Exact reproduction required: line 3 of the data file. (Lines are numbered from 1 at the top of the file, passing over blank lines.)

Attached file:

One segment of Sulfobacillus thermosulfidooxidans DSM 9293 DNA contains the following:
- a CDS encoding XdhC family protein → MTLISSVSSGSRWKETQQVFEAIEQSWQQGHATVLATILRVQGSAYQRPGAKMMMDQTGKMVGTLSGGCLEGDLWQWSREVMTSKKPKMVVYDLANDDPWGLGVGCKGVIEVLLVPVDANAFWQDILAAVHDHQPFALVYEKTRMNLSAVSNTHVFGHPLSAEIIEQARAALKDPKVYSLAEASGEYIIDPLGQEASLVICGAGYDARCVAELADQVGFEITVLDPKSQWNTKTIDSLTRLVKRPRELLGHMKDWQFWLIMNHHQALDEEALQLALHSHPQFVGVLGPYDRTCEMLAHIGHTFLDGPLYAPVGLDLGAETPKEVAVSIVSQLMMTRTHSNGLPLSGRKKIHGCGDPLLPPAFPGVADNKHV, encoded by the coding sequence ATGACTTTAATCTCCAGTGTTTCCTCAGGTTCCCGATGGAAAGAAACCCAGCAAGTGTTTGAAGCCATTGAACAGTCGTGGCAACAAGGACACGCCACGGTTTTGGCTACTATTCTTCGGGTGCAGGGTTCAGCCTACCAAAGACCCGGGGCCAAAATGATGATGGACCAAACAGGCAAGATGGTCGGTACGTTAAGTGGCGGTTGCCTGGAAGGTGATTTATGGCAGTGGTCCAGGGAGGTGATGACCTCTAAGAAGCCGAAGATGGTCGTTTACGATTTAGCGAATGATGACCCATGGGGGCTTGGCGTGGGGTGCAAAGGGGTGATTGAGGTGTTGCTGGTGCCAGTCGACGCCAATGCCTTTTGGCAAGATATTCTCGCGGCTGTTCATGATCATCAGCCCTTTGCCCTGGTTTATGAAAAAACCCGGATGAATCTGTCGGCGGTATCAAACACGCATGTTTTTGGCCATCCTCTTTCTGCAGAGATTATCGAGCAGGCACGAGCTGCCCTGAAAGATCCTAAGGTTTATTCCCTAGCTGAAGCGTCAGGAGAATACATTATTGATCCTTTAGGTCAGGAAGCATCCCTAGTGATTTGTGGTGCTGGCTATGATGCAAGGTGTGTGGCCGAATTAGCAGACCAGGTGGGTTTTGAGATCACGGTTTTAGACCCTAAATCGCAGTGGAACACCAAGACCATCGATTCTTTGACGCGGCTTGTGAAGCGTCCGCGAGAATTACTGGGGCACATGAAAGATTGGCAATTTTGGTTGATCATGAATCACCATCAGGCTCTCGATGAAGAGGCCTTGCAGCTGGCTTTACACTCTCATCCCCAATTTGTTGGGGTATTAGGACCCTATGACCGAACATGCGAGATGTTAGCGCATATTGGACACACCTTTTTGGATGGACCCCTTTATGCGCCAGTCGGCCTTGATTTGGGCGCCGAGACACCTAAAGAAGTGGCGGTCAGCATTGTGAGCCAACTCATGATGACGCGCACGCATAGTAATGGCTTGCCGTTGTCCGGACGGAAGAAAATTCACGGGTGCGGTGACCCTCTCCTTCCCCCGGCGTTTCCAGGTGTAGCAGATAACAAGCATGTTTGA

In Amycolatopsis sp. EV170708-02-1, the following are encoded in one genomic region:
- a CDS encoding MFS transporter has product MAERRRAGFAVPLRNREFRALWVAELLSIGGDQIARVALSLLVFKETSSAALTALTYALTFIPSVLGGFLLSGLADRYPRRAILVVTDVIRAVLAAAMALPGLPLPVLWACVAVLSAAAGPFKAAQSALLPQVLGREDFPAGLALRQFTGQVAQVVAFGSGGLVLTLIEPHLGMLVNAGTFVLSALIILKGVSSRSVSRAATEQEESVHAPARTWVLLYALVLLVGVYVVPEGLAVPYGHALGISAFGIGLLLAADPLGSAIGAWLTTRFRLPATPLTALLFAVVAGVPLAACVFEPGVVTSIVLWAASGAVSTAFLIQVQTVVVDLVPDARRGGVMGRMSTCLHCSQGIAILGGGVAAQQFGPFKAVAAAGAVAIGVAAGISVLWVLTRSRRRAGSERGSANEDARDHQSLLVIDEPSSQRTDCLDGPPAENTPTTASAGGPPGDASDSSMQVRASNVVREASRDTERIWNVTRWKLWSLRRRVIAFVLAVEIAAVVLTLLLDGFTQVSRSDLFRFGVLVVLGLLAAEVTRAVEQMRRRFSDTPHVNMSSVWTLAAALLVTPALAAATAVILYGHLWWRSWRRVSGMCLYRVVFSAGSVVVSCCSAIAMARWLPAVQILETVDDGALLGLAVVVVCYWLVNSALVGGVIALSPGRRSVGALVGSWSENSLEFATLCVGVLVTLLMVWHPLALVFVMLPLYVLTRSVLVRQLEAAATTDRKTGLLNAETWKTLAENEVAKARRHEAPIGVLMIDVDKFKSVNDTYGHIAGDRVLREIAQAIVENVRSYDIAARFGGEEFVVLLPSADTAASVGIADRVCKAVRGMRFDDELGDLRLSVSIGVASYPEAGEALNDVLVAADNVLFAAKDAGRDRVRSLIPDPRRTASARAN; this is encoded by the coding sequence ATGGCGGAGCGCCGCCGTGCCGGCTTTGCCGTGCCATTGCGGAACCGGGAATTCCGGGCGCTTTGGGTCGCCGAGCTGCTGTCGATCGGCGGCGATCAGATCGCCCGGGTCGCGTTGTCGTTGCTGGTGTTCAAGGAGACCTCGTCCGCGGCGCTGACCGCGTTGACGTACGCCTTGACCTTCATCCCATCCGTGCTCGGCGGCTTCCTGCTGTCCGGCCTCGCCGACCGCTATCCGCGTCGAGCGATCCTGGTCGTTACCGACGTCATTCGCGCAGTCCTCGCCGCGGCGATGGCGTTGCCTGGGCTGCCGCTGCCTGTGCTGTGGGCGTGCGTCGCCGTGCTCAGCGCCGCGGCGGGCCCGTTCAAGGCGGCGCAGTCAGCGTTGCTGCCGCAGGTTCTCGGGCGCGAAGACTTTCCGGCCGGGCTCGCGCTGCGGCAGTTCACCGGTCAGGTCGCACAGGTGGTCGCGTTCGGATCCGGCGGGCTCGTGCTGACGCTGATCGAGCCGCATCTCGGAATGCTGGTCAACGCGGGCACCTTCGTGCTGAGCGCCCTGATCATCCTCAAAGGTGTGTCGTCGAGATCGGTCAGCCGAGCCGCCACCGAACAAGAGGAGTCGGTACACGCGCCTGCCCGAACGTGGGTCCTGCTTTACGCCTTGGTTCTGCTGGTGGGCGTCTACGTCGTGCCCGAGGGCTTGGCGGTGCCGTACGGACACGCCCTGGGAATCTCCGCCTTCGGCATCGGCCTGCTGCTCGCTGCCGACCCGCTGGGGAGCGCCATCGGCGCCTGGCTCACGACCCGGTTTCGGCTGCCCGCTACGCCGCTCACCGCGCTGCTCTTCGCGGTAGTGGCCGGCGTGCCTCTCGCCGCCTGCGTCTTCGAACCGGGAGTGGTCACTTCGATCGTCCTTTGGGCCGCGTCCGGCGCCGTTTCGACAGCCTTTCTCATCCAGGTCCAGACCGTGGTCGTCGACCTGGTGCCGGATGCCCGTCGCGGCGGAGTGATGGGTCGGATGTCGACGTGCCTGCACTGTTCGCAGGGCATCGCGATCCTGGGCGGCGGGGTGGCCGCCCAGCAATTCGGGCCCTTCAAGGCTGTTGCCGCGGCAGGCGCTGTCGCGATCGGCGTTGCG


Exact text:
In Amycolatopsis sp. EV170708-02-1, the following are encoded in one genomic region: